I’ll never forget the Bobby Ginter Shift, a once-in-a-lifetime maneuver pulled by an opposing coach while playing summer league baseball. I was just 10 years old that summer, the summer of 1986.
It was late June, just when the sun starts scorching everything in sight, leaving behind dried creek beds and dead grass. It seemed the only thing that survived those summer droughts were the young boys playing baseball out in the old field behind Clay City Elementary. With throats begging for just a sip of water (or, preferably, Gatorade), our bodies somehow managed to carry us through inning after long inning, hoping that somebody on the team would gallop across the plate with the winning run.
My team, the Cardinals, had been undefeated through the regular season. Most games hadn’t even been close. We came into the tournament expecting to roll over the competition, but our opponents in the title game, the Cubs, tasted victory.
We had played the late game on Friday, a game against the Rams. Sometime toward the end of that particular game, the groundwork for the Bobby Ginter Shift was laid.
I’m a left-handed hitter, and a dead-pull one at that. I could rope any pitch thrown to me down the right field line. However, I was also able to take a pitch on the outside part of the plate and drive it the opposite way. Such a thing happened that Friday as the pitcher game me an outside pitch, I controlled my swing and smacked it directly down the left field line.
The ball took a couple of bounces before hitting the fence. The outfielders sprinted in that direction, but I was already rounding second, heading toward third, safe with a stand-up triple.
Like any good coach, Cub’s manager Bobby Ginter sat in the stands scouting out the game. He knew what he had to do to defeat the Cardinals. His mind churned, racing for a a special play designed to get an easy out on the toughest bat in the league. There, beneath his mesh cap with a bill folded into a sharp “V”, he came up with one play, to be used only once: the Bobby Ginter Shift.
On Saturday, heading into the top part of the sixth and final inning, the Cubs had a two-run lead on us. They had played an almost perfect game, but momentum was starting to shift, led by a miraculous throw by our right fielder, Shara Means, nailing a runner at the plate.
We had three outs to score three runs and notch our place in the Powell County history books. We wasted no time. Our first batter managed to get on base, eventually scampering his way over to third base. Our second batter that inning hit a line drive back to the pitcher, who threw to third, hoping to pick off the runner. Our player, our only hope at that point, managed to dive back into the base in cloud of dirt. Players from both teams – and the parents watching – waited for the call … “Safe,” yelled the umpire.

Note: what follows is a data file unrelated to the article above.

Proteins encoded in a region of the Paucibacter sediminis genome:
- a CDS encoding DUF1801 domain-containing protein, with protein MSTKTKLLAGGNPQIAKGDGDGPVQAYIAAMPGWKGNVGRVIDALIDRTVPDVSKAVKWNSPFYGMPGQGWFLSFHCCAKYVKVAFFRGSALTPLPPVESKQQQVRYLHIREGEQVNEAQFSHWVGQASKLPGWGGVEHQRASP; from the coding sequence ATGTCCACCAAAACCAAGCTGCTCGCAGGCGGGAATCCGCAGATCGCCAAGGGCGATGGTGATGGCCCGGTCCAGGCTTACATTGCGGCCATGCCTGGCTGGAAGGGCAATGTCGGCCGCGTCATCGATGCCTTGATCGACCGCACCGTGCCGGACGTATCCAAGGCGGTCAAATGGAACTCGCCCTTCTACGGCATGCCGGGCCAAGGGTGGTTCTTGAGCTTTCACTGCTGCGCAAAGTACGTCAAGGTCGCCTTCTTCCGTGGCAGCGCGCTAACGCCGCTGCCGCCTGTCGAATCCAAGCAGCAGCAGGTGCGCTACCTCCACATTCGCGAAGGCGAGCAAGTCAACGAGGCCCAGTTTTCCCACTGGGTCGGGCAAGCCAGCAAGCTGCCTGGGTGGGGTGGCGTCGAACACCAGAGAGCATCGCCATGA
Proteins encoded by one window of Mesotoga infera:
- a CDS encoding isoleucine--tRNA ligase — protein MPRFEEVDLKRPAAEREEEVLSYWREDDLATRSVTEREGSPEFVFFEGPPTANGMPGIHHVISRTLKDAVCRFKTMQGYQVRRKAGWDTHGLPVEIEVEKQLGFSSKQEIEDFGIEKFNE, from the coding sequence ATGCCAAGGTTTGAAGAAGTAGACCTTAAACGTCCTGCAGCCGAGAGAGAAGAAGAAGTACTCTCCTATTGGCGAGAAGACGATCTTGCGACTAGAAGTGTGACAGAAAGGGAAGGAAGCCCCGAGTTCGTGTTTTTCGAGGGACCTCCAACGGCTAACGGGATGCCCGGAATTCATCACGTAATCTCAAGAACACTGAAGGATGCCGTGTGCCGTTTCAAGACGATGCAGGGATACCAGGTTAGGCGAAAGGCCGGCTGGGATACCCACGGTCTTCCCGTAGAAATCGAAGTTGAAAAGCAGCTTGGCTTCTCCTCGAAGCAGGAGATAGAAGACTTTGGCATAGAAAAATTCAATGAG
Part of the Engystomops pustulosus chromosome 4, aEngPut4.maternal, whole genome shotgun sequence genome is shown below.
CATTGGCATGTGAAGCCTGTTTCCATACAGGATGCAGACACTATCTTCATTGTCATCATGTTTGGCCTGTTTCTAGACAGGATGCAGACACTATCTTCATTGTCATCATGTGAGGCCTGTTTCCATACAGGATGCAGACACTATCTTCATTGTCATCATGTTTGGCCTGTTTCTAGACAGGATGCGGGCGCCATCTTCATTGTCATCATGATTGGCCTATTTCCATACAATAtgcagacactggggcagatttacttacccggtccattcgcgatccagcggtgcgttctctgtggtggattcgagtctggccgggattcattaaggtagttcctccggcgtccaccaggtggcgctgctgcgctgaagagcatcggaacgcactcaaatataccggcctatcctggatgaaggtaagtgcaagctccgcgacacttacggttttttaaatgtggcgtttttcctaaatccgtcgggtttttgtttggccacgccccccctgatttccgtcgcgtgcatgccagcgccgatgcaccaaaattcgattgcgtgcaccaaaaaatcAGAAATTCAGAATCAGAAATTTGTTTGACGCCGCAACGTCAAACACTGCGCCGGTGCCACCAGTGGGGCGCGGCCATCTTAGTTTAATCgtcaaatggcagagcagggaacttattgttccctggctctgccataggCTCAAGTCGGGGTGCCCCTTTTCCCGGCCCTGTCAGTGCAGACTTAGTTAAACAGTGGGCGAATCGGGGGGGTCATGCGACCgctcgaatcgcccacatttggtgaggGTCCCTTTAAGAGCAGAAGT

The next batter walked, leaving runners at the corners as I headed to the plate. This was every kid’s dream – two runners on base, down by two, with the winning run at the plate. “It all comes down to this,” said Vin Scully, announcing the game in my head.
With the first pitch, the runner on first stole second, eliminating the force play. The Cub’s coach, the aforementioned Bobby Ginter, called time and headed toward the mound. He gathered up his team, reorganizing them into the one play that he just knew would be their saving grace.
The Bobby Ginter Shift began.
The right fielder moved to center, the center fielder moved to left and the left fielder hugged the line, guarding anything that came ripping his way.
Ginter instructed his pitcher to throw to the outside of the plate to make me hit the ball into left field. This set up two problems: first, 10- and 11-year-old pitchers cannot place the ball with any accuracy; and second, this left a gaping hole on the right side of the outfield.
The pitcher wound up and delivered a strike right down the heart of the plate. It looked as big as melon, traveling at such a slow speed I could count the number of seams. The ball tore off my bat with an exploding twang, the result of clean contact with an aluminum bat. The ball rose in the air, higher and farther than any I’d ever hit before. I was on second base by the time the ball landed … just inside the right field line.
The Cubs’ outfielders had no hope in retrieving the ball in time. I was rounding third by the time they touched it, making it home for an uncontested inside-the-park homerun. We had the lead, the momentum and, ultimately, the ballgame.
In the grand scheme of youth league baseball, it was just one play, one game, one league, one summer, by my, what a play it was. It was unforgettable.
Unless you’re Bobby Ginter.